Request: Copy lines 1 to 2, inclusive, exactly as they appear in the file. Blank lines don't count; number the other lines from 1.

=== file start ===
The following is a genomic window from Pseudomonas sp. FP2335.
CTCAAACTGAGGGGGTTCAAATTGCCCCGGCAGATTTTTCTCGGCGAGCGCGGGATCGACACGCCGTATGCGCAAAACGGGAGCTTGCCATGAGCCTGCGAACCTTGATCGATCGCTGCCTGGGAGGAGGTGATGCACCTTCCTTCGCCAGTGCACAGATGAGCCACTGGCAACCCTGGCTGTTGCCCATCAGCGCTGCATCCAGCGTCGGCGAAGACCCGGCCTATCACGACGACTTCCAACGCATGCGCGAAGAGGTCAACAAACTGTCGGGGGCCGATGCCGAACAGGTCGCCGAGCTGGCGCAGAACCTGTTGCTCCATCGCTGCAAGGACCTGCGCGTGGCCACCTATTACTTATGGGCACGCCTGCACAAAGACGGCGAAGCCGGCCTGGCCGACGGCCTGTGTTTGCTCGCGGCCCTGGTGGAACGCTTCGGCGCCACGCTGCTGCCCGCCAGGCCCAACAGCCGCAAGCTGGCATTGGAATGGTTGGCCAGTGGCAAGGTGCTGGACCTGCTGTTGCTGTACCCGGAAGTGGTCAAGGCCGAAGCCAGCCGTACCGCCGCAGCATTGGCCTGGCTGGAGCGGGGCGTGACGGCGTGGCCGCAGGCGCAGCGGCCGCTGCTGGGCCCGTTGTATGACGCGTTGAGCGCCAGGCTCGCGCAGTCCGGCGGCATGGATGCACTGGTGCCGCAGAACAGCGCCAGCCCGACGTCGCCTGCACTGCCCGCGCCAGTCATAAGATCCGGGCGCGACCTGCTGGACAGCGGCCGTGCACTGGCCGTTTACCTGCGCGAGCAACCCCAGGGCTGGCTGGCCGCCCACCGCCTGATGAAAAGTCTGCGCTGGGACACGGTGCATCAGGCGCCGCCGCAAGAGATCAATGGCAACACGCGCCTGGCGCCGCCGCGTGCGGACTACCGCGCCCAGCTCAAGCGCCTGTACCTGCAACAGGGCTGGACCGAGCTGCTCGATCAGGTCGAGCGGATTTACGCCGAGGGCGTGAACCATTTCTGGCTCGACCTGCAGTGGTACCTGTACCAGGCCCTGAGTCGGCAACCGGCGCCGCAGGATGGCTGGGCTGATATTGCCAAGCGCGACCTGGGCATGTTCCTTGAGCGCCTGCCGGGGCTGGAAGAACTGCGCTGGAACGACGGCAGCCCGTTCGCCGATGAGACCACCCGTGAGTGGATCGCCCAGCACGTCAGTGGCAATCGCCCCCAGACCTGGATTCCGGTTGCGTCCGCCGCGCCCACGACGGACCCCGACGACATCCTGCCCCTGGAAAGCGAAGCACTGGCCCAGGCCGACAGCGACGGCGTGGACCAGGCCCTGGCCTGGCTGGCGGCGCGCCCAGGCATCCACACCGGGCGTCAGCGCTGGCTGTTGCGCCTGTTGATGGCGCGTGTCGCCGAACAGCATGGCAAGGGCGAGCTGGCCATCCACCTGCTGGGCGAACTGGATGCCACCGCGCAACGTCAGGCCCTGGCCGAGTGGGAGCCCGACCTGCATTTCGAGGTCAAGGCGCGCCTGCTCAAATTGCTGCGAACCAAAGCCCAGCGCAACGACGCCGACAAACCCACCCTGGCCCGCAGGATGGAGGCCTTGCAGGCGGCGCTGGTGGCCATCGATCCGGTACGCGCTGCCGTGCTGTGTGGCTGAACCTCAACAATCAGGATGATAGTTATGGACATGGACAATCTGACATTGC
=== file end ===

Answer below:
The following is a genomic window from Pseudomonas sp. FP2335.
CTCAAACTGAGGGGGTTCAAATTGCCCCGGCAGATTTTTCTCGGCGAGCGCGGGATCGACACGCCGTATGCGCAAAACGGGAGCTTGCCATGAGCCTGCGAACCTTGATCGATCGCTGCCTGGGAGGAGGTGATGCACCTTCCTTCGCCAGTGCACAGATGAGCCACTGGCAACCCTGGCTGTTGCCCATCAGCGCTGCATCCAGCGTCGGCGAAGACCCGGCCTATCACGACGACTTCCAACGCATGCGCGAAGAGGTCAACAAACTGTCGGGGGCCGATGCCGAACAGGTCGCCGAGCTGGCGCAGAACCTGTTGCTCCATCGCTGCAAGGACCTGCGCGTGGCCACCTATTACTTATGGGCACGCCTGCACAAAGACGGCGAAGCCGGCCTGGCCGACGGCCTGTGTTTGCTCGCGGCCCTGGTGGAACGCTTCGGCGCCACGCTGCTGCCCGCCAGGCCCAACAGCCGCAAGCTGGCATTGGAATGGTTGGCCAGTGGCAAGGTGCTGGACCTGCTGTTGCTGTACCCGGAAGTGGTCAAGGCCGAAGCCAGCCGTACCGCCGCAGCATTGGCCTGGCTGGAGCGGGGCGTGACGGCGTGGCCGCAGGCGCAGCGGCCGCTGCTGGGCCCGTTGTATGACGCGTTGAGCGCCAGGCTCGCGCAGTCCGGCGGCATGGATGCACTGGTGCCGCAGAACAGCGCCAGCCCGACGTCGCCTGCACTGCCCGCGCCAGTCATAAGATCCGGGCGCGACCTGCTGGACAGCGGCCGTGCACTGGCCGTTTACCTGCGCGAGCAACCCCAGGGCTGGCTGGCCGCCCACCGCCTGATGAAAAGTCTGCGCTGGGACACGGTGCATCAGGCGCCGCCGCAAGAGATCAATGGCAACACGCGCCTGGCGCCGCCGCGTGCGGACTACCGCGCCCAGCTCAAGCGCCTGTACCTGCAACAGGGCTGGACCGAGCTGCTCGATCAGGTCGAGCGGATTTACGCCGAGGGCGTGAACCATTTCTGGCTCGACCTGCAGTGGTACCTGTACCAGGCCCTGAGTCGGCAACCGGCGCCGCAGGATGGCTGGGCTGATATTGCCAAGCGCGACCTGGGCATGTTCCTTGAGCGCCTGCCGGGGCTGGAAGAACTGCGCTGGAACGACGGCAGCCCGTTCGCCGATGAGACCACCCGTGAGTGGATCGCCCAGCACGTCAGTGGCAATCGCCCCCAGACCTGGATTCCGGTTGCGTCCGCCGCGCCCACGACGGACCCCGACGACATCCTGCCCCTGGAAAGCGAAGCACTGGCCCAGGCCGACAGCGACGGCGTGGACCAGGCCCTGGCCTGGCTGGCGGCGCGCCCAGGCATCCACACCGGGCGTCAGCGCTGGCTGTTGCGCCTGTTGATGGCGCGTGTCGCCGAACAGCATGGCAAGGGCGAGCTGGCCATCCACCTGCTGGGCGAACTGGATGCCACCGCGCAACGTCAGGCCCTGGCCGAGTGGGAGCCCGACCTGCATTTCGAGGTCAAGGCGCGCCTGCTCAAATTGCTGCGAACCAAAGCCCAGCGCAACGACGCCGACAAACCCACCCTGGCCCGCAGGATGGAGGCCTTGCAGGCGGCGCTGGTGGCCATCGATCCGGTACGCGCTGCCGTGCTGTGTGGCTGAACCTCAACAATCAGGATGATAGTTATGGACATGGACAATCTGACATTGC